Tag: angel books

In a past life, maybe Rapture was an okay standalone novel

In a past life, maybe Rapture was an okay standalone novel


(2 stars)

Rapture actually has a lot of things going for it: lovely descriptions, vivid images of international locations, interesting angel lore, neat magical concepts, and a few raised and slightly discussed deeper themes. The problem is that all of these positives are beaten over the head with the fact this is book four, and the final book in a quartet, of an extremely uneven series.

The Fallen quartet is perhaps the most diverse series I’ve read in that every book is decidedly a different genre and story-type to the next, as if the author had a checklist of things she wanted to try and decided to use the same paper thin characters to act each one out.

So, while I enjoyed some aspects of this too-long book, it was always hampered down by the fact it was the last book, and thus needed to provide a conclusion and tie-in to the ones before it. The treasure hunt for ancient angelic relics to solve a mystery about the fall is a fine idea and easily could have been the plot of a different, better novel, which didn’t also have to weave in a whole ton of characters, revelations, and confusing reincarnation gimmicks in as well.

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The sublimely vexing world of Immortal City just keeps drawing you back in for more

The sublimely vexing world of Immortal City just keeps drawing you back in for more


(3 stars)

I need to start a podcast about the worldbuilding choices in this book. Immediately.

Angels arrived 100 years ago and have lived among humanity ever since, replacing celebrities in our modern sense as the elite, beloved upper class. We’re not given a lot of information about the exact history of this, or how it went down, but I need answers.

What’s international politics like when the majority of the world’s live-in immortals live in one American city? Hey, what’s city and country politics like on that front? Are there non-angel celebrities? We’re told they showed up during the american civil war because they were upset at seeing ‘brother fighting brother’… so they just ignored all the other horrible events in human history, huh? Hey, also, shouldn’t they have been more upset about slavery? Were any of the angels not white? There’s a line about the suffragette movement- are angels sexist too?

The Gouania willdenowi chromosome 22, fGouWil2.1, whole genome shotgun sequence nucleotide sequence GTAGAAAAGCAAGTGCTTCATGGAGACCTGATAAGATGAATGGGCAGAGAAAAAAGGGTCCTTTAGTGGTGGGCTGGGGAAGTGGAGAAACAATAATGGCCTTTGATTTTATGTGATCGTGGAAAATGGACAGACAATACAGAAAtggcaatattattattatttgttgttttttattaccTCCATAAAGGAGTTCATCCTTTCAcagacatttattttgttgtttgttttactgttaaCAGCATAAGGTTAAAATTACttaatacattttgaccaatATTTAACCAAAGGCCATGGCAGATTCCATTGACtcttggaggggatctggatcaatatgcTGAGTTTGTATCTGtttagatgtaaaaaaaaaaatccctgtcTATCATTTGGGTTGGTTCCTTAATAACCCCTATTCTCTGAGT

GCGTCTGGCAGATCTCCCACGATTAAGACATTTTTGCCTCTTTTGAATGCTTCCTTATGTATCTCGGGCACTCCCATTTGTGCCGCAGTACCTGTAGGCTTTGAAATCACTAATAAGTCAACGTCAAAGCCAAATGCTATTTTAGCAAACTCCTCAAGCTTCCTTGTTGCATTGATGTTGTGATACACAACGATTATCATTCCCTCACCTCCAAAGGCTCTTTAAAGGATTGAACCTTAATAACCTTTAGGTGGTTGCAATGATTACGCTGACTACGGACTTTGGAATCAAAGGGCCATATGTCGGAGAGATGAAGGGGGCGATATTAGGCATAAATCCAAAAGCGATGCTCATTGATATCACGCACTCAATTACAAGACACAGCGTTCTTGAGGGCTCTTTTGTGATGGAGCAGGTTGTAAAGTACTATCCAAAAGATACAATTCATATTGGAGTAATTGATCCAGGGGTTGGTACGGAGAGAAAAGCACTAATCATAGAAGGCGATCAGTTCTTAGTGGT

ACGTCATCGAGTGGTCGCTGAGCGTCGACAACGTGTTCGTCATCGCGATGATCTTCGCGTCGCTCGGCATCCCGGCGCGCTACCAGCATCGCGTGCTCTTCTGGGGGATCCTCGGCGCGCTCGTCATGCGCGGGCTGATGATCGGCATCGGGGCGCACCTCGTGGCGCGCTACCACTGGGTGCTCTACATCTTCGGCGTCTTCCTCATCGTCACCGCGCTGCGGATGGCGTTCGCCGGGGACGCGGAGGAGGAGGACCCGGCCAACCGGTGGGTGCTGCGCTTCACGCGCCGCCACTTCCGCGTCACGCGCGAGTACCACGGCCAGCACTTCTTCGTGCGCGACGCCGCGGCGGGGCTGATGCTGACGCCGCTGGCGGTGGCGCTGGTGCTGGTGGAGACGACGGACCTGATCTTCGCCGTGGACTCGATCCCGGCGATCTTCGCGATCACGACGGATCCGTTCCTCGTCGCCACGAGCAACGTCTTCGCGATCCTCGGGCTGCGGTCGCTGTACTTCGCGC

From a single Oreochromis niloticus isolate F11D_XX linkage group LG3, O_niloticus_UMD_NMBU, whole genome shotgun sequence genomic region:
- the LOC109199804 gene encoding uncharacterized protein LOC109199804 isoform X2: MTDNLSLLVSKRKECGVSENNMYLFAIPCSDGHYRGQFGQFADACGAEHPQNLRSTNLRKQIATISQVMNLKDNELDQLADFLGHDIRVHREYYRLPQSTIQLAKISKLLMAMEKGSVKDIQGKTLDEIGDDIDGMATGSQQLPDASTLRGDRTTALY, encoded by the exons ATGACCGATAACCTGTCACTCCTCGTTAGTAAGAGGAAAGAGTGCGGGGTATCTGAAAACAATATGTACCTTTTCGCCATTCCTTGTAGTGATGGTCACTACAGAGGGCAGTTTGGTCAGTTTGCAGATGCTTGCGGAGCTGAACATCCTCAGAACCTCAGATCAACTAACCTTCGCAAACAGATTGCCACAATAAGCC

Did WWII happen? Since angels don’t age and can only die in rare circumstances, how rapidly are angel families expanding, and do they have a backup for overpopulation/preventing incest in their bloodlines? What’s angel biology like? How come certain modern brands are listed- Versace, Gucci- but others are changed by the angels in the timeline (SaveTube, A!, Angels Weekly)? Is this timeline pollution why Blackberry phones are mentioned so often in this modern-set book?

It’s said several times angels arrived 100 years ago during the civil war, but that would put the date around 1965- are we to believe that because angels have existed, possibly stopped wars, modern tech has been invented and the story takes place then? Why the insistence on 100 years if it is essentially 150?

Is God real? Are any religions correct? How has no angel come forward and cleared that up, and how is humanity so chill about not having answers?

Considering angels take payment to protect people and save their lives (and are very specific on this with internal laws), are we to believe the angels allowed the holocaust/other atrocities to happen because the victims didn’t pay them?


Oh, and the rest of the book- YA teen romance- exists too, I guess.

Continue reading “The sublimely vexing world of Immortal City just keeps drawing you back in for more”